I'm now seven months into my parenting journey. Henry's post-mortem results came back with no known cause of death so I have no answers about why my seemingly healthy, full term baby died. An inquest into his death has been opened which is expected to take place later this year. My husband and I are slowly finding our new normal as we learn to parent our missing child. I don't know what the future will bring but I know my love for Henry will never dim and I'll never stop talking about him, the boy who made me a mother and lit the fire in my soul. Henry this is all for you darling. 
Georgia 
_abcdefgeorg on Instagram 
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Thank you again to Georgia for sharing Henry and life after loss. I am honoured to be able to share your story in the #StillOurBaby series. 


Katie xx
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Monday, 2 July 2018

Dear Jonathan.


Dear Jonathan,

I will never forget the look on your face when you walked into the bathroom that evening. The toilet already covered in blood but you somehow held it together and called an ambulance. You spent 45 minutes calmly talking to the lady and updating her. You arranged someone to sit with Violet and kept your cool, despite being terrified. You continued to try and make me smile, even when being rushed to hospital in the ambulance - both of us knowing this wasn't going to have a happy ending.

I will never forget waking up after surgery and seeing the relief on your face but also the fear, knowing what I was about to be told. You stayed with me every step of the way and I will be forever thankful that I was never alone in this.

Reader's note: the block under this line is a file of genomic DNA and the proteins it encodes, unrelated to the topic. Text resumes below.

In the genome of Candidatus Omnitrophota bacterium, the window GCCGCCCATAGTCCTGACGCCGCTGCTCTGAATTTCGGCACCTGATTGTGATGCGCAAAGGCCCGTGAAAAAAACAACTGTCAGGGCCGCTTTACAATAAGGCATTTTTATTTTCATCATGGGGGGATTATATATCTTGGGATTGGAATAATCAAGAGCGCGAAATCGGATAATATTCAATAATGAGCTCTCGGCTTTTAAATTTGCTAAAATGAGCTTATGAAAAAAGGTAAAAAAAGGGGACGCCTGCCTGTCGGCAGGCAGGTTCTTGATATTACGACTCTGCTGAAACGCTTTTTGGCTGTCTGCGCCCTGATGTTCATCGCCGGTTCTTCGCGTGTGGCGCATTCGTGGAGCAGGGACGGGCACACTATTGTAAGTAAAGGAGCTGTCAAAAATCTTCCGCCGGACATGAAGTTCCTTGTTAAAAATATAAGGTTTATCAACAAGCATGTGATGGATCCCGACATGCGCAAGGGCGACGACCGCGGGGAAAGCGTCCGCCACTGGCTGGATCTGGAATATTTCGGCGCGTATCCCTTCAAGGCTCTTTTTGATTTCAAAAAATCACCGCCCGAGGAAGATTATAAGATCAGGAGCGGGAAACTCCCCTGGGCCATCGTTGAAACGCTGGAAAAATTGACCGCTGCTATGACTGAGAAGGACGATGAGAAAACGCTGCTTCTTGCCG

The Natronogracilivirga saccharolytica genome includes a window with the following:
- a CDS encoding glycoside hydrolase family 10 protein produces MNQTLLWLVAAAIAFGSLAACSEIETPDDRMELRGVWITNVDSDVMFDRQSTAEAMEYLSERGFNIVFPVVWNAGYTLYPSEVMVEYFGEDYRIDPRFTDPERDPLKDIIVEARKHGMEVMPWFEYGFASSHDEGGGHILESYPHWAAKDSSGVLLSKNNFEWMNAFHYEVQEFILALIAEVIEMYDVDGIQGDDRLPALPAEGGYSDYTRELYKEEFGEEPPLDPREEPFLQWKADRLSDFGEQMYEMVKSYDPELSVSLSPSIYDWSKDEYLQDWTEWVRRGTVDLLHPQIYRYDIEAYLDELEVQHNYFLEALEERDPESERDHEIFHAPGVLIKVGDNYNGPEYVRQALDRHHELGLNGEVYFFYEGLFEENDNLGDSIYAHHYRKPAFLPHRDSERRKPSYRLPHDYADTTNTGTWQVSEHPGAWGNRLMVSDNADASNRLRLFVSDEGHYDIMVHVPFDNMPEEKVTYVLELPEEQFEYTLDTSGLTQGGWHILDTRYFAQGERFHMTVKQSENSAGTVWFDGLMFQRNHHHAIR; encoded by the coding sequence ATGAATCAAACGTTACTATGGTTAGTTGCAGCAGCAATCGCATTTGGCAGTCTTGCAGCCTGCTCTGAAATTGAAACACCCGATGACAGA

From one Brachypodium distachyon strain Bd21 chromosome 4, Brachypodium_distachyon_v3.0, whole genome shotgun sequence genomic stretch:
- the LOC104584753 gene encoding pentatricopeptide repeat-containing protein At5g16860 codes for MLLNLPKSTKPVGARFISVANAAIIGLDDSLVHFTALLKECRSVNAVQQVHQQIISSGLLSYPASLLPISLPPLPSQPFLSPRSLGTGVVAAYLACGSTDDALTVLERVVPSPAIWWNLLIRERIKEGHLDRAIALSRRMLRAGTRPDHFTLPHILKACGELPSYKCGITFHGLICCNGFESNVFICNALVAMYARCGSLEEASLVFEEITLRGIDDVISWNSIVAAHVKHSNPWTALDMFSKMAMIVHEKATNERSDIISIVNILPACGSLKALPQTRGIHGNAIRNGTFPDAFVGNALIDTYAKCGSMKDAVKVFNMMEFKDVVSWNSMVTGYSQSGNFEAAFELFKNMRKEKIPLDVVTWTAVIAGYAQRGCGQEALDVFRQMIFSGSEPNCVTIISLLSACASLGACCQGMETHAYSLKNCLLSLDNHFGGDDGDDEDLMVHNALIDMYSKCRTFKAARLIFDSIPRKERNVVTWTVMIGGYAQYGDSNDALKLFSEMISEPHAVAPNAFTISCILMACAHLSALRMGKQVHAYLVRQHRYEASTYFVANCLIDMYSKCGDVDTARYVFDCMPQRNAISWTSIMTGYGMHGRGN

You somehow organised child care for V, when I couldn't even string a sentence together. You made sure Jonah was always with you or with me. You got our families here and made sure everyone knew what had happened so I wouldn't be overwhelmed. Despite our world falling apart, you still managed to keep this family unit together. 

Thank you for holding me at 4am, when I just couldn't sleep or hold it together anymore. Thank you for always wiping my tears and thank you for giving me the space I need to grieve. Thank you for just knowing when I'm having a bad day, even without me saying a word. Thank you for crying with me and for not being afraid to talk about our baby boy with anyone that will listen. But most of all, thank you for loving me even though I am no longer the person I was when we met. 

This wasn't the life we had planned but it is our life. You are my rock, my soul mate and my best friend. You are the most incredible Daddy to Violet and to Jonah. And I know that you would do anything to make this better.